Neil Irwin has an interesting piece about that concept. Basically, if you confiscate people’s wealth to pay for government freebies today, that wealth won’t be there anymore when you want to do the same thing tomorrow.
As Irwin writes, Warren’s 6 percent wealth tax on billionaires would quickly eat away at wealth held in assets that don’t grow in value much over time (such as real estate and just generic stuff like yachts); even her 2 percent tax on those with more than $50 million could entirely cancel out returns from safe investments. More aggressive investments could continue to grow against a 6 percent tax . . . but Warren wants other taxes on these folks as well, such as a more aggressive approach to capital gains.
Moreover, the existence of these taxes would increase the incentive for a rich person to take steps to avoid taxes, many of which would have the similar effect of reducing their wealth. If you are a billionaire planning to give much of your fortune to charity after your death, why not do so immediately to avoid spending decades paying a 6 percent annual tax to the government? Or, perhaps less nobly, why not spend it on leasing yachts or chartering private jets for fantastic vacations? . . .
[A] president seeking to pay for a policy agenda with taxes on extreme wealth might want to think ahead to what should be done if those taxes result in a lot less extreme wealth to tax.
Another big aspect to this, which Irwin doesn’t really address, is how quickly the American economy would generate new zillionaires whose fortunes would be newly subject to the tax.
For whatever it’s worth, The Triumph of Injustice, the new book by Warren advisers Emmanuel Saez and Gabriel Zucman, features this chart illustrating what would have happened to the Forbes 400 if a wealth tax had been in place since the 1980s:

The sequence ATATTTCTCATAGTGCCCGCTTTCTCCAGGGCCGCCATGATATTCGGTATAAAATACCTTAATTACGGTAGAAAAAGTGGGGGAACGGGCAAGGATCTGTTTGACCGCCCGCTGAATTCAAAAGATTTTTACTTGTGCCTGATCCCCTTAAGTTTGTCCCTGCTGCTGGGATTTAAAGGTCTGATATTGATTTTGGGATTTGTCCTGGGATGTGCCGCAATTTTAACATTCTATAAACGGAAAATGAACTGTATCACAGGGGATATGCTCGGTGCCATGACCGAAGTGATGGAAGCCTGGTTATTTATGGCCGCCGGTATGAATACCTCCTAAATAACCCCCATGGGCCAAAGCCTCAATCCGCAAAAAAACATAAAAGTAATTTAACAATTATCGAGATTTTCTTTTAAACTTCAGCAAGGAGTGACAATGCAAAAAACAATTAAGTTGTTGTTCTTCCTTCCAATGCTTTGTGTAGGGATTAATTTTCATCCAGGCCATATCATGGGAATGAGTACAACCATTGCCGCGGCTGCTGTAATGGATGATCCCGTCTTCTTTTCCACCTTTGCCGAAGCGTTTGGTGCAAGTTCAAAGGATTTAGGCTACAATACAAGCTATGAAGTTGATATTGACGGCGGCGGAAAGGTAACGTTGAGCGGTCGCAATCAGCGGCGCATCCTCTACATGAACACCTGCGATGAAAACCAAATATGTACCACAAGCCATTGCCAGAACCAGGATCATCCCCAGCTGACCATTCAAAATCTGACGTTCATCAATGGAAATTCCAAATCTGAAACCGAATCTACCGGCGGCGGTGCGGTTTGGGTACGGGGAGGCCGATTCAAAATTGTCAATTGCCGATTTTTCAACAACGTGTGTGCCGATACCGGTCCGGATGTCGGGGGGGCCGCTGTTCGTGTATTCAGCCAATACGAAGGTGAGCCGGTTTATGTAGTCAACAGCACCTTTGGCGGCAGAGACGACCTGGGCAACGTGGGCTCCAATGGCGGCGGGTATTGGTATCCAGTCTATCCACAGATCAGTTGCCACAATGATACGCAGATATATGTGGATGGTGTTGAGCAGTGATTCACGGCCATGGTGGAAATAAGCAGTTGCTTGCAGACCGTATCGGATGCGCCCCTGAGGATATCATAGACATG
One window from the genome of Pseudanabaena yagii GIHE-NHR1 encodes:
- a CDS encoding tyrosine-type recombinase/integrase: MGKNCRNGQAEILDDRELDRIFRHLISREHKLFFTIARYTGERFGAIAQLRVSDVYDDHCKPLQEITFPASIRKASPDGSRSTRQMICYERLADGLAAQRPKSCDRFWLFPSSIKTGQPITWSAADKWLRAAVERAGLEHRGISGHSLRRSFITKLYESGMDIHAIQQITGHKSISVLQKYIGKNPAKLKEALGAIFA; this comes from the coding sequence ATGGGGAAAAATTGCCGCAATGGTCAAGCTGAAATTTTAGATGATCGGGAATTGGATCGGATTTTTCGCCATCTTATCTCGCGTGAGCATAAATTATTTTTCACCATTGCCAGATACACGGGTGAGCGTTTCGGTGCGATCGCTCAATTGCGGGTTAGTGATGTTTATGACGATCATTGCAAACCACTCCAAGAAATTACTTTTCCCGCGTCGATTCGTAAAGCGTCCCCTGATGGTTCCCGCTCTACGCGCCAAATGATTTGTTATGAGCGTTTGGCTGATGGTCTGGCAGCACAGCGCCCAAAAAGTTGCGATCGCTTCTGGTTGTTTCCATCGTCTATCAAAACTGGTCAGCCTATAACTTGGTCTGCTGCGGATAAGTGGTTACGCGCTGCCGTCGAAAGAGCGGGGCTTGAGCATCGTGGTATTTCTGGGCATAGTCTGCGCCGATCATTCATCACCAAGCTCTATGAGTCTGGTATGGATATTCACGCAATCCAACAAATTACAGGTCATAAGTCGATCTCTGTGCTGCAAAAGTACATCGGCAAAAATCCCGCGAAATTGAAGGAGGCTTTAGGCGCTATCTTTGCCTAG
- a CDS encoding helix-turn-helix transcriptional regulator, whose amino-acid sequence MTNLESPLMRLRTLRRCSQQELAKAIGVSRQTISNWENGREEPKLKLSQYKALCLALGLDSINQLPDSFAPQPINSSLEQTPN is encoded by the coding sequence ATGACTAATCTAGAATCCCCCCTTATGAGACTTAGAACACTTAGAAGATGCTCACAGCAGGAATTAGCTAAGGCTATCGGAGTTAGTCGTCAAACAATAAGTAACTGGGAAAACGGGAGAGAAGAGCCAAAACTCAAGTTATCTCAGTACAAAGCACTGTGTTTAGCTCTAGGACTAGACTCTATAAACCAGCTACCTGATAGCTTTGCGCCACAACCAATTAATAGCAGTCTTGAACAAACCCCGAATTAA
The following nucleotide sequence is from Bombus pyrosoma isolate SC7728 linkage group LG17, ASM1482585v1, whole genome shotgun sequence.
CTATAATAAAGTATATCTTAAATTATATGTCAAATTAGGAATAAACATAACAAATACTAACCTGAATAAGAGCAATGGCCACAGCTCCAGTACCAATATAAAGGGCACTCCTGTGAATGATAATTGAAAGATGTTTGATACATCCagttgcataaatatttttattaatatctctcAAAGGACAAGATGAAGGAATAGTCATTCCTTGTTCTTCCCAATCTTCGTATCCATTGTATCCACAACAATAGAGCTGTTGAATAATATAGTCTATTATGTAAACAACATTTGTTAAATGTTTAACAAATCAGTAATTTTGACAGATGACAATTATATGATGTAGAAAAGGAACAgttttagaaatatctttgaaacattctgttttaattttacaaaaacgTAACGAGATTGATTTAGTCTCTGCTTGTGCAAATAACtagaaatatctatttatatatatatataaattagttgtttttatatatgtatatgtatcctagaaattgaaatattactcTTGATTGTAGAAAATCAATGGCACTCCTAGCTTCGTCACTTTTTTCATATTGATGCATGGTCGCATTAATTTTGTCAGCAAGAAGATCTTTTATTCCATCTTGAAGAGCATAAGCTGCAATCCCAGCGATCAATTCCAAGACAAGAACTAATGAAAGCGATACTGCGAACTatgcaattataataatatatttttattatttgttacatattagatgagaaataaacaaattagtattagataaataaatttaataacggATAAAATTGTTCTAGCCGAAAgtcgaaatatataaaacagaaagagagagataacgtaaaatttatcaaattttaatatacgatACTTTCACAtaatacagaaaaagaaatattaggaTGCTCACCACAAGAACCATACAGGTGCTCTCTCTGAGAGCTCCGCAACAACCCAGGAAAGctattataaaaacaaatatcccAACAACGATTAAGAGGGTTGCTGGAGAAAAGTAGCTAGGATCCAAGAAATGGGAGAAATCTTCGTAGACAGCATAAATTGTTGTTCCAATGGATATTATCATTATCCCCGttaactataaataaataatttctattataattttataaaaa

The “moderate” tax is 2 percent above $50 million and 3 percent above $1 billion; the “radical” one has a top rate of 10 percent. (Warren recently shifted her own top rate to 6 percent.) In this estimation, neither of these taxes would have outright reduced the share of the nation’s wealth held by the Forbes 400 — they would just have counteracted the underlying trend of growing wealth up there, holding the share steady or only allowing it to double, rather than triple as it did. This seems to suggest that the government could continue to collect a tax like this indefinitely, though of course revenue would fluctuate over time.
But! As Irwin writes, Warren and Sanders want other taxes on these folks too. And I’ve written before about the sleight of hand Saez and Zucman employed elsewhere in their book, so I wouldn’t take this run of the numbers as definitive.
If we’re really thinking about taxing people for the simple act of owning wealth, I would like to see a serious debate about how these various phenomena — a wealth tax, fortunes growing through investment income, new fortunes being made — would balance out. If a wealth tax eats its own base, it will only create the need for huge middle-class tax hikes in the future.